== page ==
What is Shoulder Impingement?

Shoulder Impingement occurs when one of your rotator cuff muscle tendons becomes pinched, or impinged, between the bone in your arm and your shoulder blade. The friction on the muscle can cause increased pain and inflammation when lifting up the arm as the muscle becomes pinched between the two bony landmarks. If you feel pain in the front of your shoulder when lifting your arm overhead, it may be caused by shoulder impingement.  It is important to address the cause of shoulder impingement, as repetitive stress on the muscle can lead to a rotator cuff tear.
shoulder-impingement-picture

Causes:

  • Repetitive overhead movements performed during sports such as swimming, baseball, tennis, and volleyball, or during such activities such as overhead weightlifting or painting.
  • Weakness of the rotator cuff muscles, causing decreased shoulder stability and abnormal shoulder mechanics.
  • An injury or fall onto the shoulder.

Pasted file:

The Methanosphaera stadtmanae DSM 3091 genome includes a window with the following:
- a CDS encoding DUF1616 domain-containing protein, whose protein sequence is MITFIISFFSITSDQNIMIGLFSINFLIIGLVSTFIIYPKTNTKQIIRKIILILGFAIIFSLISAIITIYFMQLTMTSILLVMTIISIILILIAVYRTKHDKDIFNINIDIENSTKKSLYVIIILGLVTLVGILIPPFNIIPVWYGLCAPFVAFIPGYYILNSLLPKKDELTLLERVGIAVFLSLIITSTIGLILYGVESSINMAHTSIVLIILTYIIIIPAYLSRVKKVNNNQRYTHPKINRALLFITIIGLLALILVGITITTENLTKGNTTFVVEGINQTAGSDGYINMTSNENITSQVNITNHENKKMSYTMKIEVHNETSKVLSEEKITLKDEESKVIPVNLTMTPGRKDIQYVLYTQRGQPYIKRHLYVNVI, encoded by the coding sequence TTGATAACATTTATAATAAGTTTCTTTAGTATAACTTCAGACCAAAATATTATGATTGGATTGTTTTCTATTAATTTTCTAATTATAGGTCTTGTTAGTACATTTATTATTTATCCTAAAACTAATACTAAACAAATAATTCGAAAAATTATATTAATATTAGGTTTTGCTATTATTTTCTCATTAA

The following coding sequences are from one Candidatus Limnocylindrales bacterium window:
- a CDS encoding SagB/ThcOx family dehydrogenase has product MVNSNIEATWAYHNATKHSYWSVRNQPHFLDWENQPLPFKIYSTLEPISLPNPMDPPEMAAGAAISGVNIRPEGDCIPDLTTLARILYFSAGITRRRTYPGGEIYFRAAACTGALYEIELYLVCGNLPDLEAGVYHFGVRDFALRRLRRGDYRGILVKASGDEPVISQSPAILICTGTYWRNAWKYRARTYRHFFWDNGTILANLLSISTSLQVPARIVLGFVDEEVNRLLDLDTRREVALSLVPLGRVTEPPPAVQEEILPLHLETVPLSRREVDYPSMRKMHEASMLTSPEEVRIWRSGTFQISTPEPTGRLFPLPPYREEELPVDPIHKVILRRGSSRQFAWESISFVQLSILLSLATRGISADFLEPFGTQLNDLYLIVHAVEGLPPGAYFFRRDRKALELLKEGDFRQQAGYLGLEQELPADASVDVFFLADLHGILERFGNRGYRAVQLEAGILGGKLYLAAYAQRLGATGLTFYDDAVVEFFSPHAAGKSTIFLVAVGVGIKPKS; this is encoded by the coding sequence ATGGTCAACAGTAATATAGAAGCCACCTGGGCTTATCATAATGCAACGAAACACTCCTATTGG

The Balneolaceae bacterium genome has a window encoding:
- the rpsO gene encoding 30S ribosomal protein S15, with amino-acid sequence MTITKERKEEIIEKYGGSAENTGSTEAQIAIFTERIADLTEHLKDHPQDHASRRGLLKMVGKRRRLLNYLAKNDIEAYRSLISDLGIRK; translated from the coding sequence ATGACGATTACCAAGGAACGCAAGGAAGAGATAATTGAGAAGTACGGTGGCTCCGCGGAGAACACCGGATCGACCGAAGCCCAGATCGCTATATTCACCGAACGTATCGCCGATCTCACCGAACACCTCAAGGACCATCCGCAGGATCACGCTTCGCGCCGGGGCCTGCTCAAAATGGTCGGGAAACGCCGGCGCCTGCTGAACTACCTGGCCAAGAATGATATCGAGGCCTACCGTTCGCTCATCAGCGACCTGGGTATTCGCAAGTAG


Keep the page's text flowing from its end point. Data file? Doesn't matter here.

• Bony abnormalities that narrow the space underneath the shoulder blade.

How Harbor Physical Therapy can help:

  • Reducing pain and inflammation in the shoulder through modalities such as ice, heat, and electrical stimulation.
  • Patient education on which activities should be performed and which should be avoided.
  • Restoring range of motion to the shoulder through exercise and manual therapy.
  • Promoting normalized movement patterns with proper body mechanics.
  • Strengthening the shoulder complex and rotator cuff to increase shoulder stability and prevent further injury.

Can a Flu Shot Cause Long Lasting Pain or Injury?

After receiving a flu shot, a small portion of people complain of pain in their upper arm/shoulder that lasts for several weeks or months. A theory of why this occurs suggests that the vaccine is being injected into the joint capsule or bursa and causing an inflammatory response.

For relief, you can apply a heating pad to the shoulder/upper arm and rest the arm. If after several days your pain still persists, you should contact your physician that provided you the flu shot. At that point, your physician might refer you for physical therapy.

Physical therapy treatment is usually brief and can provide pain relief and increased range of motion. With use of manual techniques such as massage and stretching, range of motion can be restored and pain decreased. Strengthening exercises can help to restore any weakness that has occurred from lack of use of the arm.

If you have experienced pain from a flu shot that is lasting longer that you expected, seeing a physical therapist can help facilitate healing of your muscles, tendons and shoulder joint.